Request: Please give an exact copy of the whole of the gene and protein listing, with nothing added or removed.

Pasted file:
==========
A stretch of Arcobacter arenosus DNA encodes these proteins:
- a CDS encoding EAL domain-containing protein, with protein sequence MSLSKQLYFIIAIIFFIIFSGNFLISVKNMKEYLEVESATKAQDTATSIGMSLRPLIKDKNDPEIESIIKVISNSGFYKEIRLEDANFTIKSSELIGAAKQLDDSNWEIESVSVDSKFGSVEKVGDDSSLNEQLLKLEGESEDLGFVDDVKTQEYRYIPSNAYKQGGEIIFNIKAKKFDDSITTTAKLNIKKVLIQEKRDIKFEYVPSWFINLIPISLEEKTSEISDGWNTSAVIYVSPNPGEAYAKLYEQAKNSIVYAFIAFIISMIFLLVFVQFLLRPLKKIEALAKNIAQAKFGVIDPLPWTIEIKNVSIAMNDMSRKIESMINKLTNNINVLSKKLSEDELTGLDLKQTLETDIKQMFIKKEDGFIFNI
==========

A stretch of Arcobacter arenosus DNA encodes these proteins:
- a CDS encoding EAL domain-containing protein, with protein sequence MSLSKQLYFIIAIIFFIIFSGNFLISVKNMKEYLEVESATKAQDTATSIGMSLRPLIKDKNDPEIESIIKVISNSGFYKEIRLEDANFTIKSSELIGAAKQLDDSNWEIESVSVDSKFGSVEKVGDDSSLNEQLLKLEGESEDLGFVDDVKTQEYRYIPSNAYKQGGEIIFNIKAKKFDDSITTTAKLNIKKVLIQEKRDIKFEYVPSWFINLIPISLEEKTSEISDGWNTSAVIYVSPNPGEAYAKLYEQAKNSIVYAFIAFIISMIFLLVFVQFLLRPLKKIEALAKNIAQAKFGVIDPLPWTIEIKNVSIAMNDMSRKIESMINKLTNNINVLSKKLSEDELTGLDLKQTLETDIKQMFIKKEDGFIFNI